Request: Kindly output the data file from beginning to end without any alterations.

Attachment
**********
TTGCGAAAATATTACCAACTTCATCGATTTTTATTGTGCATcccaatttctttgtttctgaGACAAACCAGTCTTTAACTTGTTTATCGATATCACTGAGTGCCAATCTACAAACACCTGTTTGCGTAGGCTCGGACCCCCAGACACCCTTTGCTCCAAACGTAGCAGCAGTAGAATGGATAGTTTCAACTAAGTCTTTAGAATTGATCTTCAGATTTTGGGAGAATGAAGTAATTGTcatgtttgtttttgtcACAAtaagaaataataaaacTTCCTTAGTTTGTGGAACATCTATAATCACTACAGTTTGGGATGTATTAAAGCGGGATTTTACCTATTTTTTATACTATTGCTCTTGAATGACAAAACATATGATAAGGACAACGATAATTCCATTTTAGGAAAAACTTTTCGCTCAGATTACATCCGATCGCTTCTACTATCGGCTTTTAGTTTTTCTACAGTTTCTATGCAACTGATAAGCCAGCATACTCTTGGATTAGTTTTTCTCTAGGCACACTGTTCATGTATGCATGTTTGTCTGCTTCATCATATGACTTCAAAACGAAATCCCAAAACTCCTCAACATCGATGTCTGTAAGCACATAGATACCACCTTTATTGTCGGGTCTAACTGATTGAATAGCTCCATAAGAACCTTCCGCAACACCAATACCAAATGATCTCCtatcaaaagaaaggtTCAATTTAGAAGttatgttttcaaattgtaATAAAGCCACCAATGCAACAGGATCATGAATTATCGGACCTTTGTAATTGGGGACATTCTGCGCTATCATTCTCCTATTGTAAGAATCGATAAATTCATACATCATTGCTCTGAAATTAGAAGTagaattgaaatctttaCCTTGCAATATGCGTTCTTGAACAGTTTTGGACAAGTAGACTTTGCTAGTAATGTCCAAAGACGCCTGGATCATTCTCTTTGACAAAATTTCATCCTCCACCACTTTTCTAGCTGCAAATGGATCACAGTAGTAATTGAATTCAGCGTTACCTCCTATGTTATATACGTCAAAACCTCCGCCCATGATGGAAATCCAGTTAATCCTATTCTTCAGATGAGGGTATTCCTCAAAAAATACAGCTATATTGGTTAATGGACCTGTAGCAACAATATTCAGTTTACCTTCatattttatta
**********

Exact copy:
TTGCGAAAATATTACCAACTTCATCGATTTTTATTGTGCATcccaatttctttgtttctgaGACAAACCAGTCTTTAACTTGTTTATCGATATCACTGAGTGCCAATCTACAAACACCTGTTTGCGTAGGCTCGGACCCCCAGACACCCTTTGCTCCAAACGTAGCAGCAGTAGAATGGATAGTTTCAACTAAGTCTTTAGAATTGATCTTCAGATTTTGGGAGAATGAAGTAATTGTcatgtttgtttttgtcACAAtaagaaataataaaacTTCCTTAGTTTGTGGAACATCTATAATCACTACAGTTTGGGATGTATTAAAGCGGGATTTTACCTATTTTTTATACTATTGCTCTTGAATGACAAAACATATGATAAGGACAACGATAATTCCATTTTAGGAAAAACTTTTCGCTCAGATTACATCCGATCGCTTCTACTATCGGCTTTTAGTTTTTCTACAGTTTCTATGCAACTGATAAGCCAGCATACTCTTGGATTAGTTTTTCTCTAGGCACACTGTTCATGTATGCATGTTTGTCTGCTTCATCATATGACTTCAAAACGAAATCCCAAAACTCCTCAACATCGATGTCTGTAAGCACATAGATACCACCTTTATTGTCGGGTCTAACTGATTGAATAGCTCCATAAGAACCTTCCGCAACACCAATACCAAATGATCTCCtatcaaaagaaaggtTCAATTTAGAAGttatgttttcaaattgtaATAAAGCCACCAATGCAACAGGATCATGAATTATCGGACCTTTGTAATTGGGGACATTCTGCGCTATCATTCTCCTATTGTAAGAATCGATAAATTCATACATCATTGCTCTGAAATTAGAAGTagaattgaaatctttaCCTTGCAATATGCGTTCTTGAACAGTTTTGGACAAGTAGACTTTGCTAGTAATGTCCAAAGACGCCTGGATCATTCTCTTTGACAAAATTTCATCCTCCACCACTTTTCTAGCTGCAAATGGATCACAGTAGTAATTGAATTCAGCGTTACCTCCTATGTTATATACGTCAAAACCTCCGCCCATGATGGAAATCCAGTTAATCCTATTCTTCAGATGAGGGTATTCCTCAAAAAATACAGCTATATTGGTTAATGGACCTGTAGCAACAATATTCAGTTTACCTTCatattttatta